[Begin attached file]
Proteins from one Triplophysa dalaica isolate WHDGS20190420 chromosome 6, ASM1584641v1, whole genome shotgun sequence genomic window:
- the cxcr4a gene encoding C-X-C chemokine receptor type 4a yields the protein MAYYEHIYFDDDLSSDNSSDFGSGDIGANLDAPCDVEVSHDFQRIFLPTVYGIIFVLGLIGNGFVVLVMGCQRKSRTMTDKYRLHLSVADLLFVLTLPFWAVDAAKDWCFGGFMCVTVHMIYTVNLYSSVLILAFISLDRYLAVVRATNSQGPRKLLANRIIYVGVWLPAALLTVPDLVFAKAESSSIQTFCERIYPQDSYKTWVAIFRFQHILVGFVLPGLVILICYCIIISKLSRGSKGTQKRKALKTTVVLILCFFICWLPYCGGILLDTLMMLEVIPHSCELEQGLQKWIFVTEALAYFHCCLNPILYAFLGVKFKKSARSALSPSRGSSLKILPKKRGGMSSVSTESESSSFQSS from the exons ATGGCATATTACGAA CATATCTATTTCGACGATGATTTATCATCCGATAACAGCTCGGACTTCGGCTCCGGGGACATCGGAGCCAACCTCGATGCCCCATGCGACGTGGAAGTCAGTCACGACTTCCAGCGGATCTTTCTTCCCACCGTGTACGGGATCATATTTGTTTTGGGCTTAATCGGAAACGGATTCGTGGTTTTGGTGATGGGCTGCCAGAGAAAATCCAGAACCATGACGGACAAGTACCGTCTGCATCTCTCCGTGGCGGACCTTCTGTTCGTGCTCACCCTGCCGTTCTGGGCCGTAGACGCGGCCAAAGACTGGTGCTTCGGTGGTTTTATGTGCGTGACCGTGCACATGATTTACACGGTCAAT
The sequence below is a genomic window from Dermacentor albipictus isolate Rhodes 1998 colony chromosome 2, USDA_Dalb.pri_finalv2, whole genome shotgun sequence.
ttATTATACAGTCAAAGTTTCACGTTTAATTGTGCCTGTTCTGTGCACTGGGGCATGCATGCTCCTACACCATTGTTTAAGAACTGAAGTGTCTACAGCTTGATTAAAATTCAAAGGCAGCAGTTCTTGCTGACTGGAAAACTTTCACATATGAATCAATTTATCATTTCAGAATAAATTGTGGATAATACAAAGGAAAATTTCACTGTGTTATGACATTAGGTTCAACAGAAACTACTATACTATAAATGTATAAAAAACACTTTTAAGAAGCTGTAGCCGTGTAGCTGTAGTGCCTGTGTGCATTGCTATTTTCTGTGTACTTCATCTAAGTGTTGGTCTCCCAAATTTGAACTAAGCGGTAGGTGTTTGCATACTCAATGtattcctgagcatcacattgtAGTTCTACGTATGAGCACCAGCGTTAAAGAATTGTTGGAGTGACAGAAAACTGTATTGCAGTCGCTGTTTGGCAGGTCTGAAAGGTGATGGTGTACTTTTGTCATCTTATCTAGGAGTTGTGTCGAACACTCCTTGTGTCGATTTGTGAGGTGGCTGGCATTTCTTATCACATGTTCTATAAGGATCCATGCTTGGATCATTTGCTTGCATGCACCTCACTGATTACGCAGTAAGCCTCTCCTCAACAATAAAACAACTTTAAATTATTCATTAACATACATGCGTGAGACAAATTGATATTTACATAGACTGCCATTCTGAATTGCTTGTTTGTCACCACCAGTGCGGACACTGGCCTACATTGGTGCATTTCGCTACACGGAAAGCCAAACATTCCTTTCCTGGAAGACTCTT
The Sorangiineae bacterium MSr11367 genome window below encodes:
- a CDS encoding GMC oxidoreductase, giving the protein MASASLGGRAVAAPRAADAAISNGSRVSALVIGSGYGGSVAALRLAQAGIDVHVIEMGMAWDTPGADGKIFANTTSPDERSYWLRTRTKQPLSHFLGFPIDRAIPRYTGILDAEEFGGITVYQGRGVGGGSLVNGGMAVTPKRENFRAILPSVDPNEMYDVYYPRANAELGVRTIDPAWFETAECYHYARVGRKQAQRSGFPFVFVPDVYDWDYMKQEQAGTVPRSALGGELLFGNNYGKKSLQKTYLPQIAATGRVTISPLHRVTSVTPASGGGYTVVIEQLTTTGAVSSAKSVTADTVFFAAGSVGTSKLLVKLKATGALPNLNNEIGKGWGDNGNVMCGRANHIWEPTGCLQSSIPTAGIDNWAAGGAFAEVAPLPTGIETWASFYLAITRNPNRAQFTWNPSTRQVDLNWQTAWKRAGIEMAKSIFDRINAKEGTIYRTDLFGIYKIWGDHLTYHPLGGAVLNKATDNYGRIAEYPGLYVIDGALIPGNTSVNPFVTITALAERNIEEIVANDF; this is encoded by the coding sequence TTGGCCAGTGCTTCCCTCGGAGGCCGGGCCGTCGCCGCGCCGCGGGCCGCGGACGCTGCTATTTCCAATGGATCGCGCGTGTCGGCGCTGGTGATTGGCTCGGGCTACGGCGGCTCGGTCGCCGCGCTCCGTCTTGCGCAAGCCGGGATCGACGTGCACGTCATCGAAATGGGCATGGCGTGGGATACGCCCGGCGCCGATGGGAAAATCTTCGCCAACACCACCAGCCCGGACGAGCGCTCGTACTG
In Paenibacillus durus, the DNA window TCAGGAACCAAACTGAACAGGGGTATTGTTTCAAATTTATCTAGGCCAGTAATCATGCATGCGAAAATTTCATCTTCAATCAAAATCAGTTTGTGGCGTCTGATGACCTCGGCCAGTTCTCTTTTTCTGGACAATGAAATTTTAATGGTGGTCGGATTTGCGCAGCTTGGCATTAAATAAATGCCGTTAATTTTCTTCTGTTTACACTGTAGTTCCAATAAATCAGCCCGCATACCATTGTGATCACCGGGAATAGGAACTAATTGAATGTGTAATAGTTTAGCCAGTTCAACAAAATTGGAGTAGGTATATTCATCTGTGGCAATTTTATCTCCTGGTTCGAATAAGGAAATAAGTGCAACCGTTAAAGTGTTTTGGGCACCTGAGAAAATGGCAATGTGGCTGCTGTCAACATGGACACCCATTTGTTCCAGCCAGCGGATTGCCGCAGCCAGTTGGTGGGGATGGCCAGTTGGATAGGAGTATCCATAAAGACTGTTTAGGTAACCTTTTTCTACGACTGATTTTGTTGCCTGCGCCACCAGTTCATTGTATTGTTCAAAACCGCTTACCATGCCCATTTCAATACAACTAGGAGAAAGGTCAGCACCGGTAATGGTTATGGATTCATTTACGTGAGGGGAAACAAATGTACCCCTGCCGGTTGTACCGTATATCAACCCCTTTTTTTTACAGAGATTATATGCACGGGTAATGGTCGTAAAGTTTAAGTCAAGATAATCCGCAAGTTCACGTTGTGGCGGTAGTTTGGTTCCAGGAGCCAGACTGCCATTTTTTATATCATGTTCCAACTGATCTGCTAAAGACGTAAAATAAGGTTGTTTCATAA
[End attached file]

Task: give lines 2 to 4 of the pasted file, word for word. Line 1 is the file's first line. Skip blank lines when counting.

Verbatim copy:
- the cxcr4a gene encoding C-X-C chemokine receptor type 4a yields the protein MAYYEHIYFDDDLSSDNSSDFGSGDIGANLDAPCDVEVSHDFQRIFLPTVYGIIFVLGLIGNGFVVLVMGCQRKSRTMTDKYRLHLSVADLLFVLTLPFWAVDAAKDWCFGGFMCVTVHMIYTVNLYSSVLILAFISLDRYLAVVRATNSQGPRKLLANRIIYVGVWLPAALLTVPDLVFAKAESSSIQTFCERIYPQDSYKTWVAIFRFQHILVGFVLPGLVILICYCIIISKLSRGSKGTQKRKALKTTVVLILCFFICWLPYCGGILLDTLMMLEVIPHSCELEQGLQKWIFVTEALAYFHCCLNPILYAFLGVKFKKSARSALSPSRGSSLKILPKKRGGMSSVSTESESSSFQSS from the exons ATGGCATATTACGAA CATATCTATTTCGACGATGATTTATCATCCGATAACAGCTCGGACTTCGGCTCCGGGGACATCGGAGCCAACCTCGATGCCCCATGCGACGTGGAAGTCAGTCACGACTTCCAGCGGATCTTTCTTCCCACCGTGTACGGGATCATATTTGTTTTGGGCTTAATCGGAAACGGATTCGTGGTTTTGGTGATGGGCTGCCAGAGAAAATCCAGAACCATGACGGACAAGTACCGTCTGCATCTCTCCGTGGCGGACCTTCTGTTCGTGCTCACCCTGCCGTTCTGGGCCGTAGACGCGGCCAAAGACTGGTGCTTCGGTGGTTTTATGTGCGTGACCGTGCACATGATTTACACGGTCAAT
The sequence below is a genomic window from Dermacentor albipictus isolate Rhodes 1998 colony chromosome 2, USDA_Dalb.pri_finalv2, whole genome shotgun sequence.
ttATTATACAGTCAAAGTTTCACGTTTAATTGTGCCTGTTCTGTGCACTGGGGCATGCATGCTCCTACACCATTGTTTAAGAACTGAAGTGTCTACAGCTTGATTAAAATTCAAAGGCAGCAGTTCTTGCTGACTGGAAAACTTTCACATATGAATCAATTTATCATTTCAGAATAAATTGTGGATAATACAAAGGAAAATTTCACTGTGTTATGACATTAGGTTCAACAGAAACTACTATACTATAAATGTATAAAAAACACTTTTAAGAAGCTGTAGCCGTGTAGCTGTAGTGCCTGTGTGCATTGCTATTTTCTGTGTACTTCATCTAAGTGTTGGTCTCCCAAATTTGAACTAAGCGGTAGGTGTTTGCATACTCAATGtattcctgagcatcacattgtAGTTCTACGTATGAGCACCAGCGTTAAAGAATTGTTGGAGTGACAGAAAACTGTATTGCAGTCGCTGTTTGGCAGGTCTGAAAGGTGATGGTGTACTTTTGTCATCTTATCTAGGAGTTGTGTCGAACACTCCTTGTGTCGATTTGTGAGGTGGCTGGCATTTCTTATCACATGTTCTATAAGGATCCATGCTTGGATCATTTGCTTGCATGCACCTCACTGATTACGCAGTAAGCCTCTCCTCAACAATAAAACAACTTTAAATTATTCATTAACATACATGCGTGAGACAAATTGATATTTACATAGACTGCCATTCTGAATTGCTTGTTTGTCACCACCAGTGCGGACACTGGCCTACATTGGTGCATTTCGCTACACGGAAAGCCAAACATTCCTTTCCTGGAAGACTCTT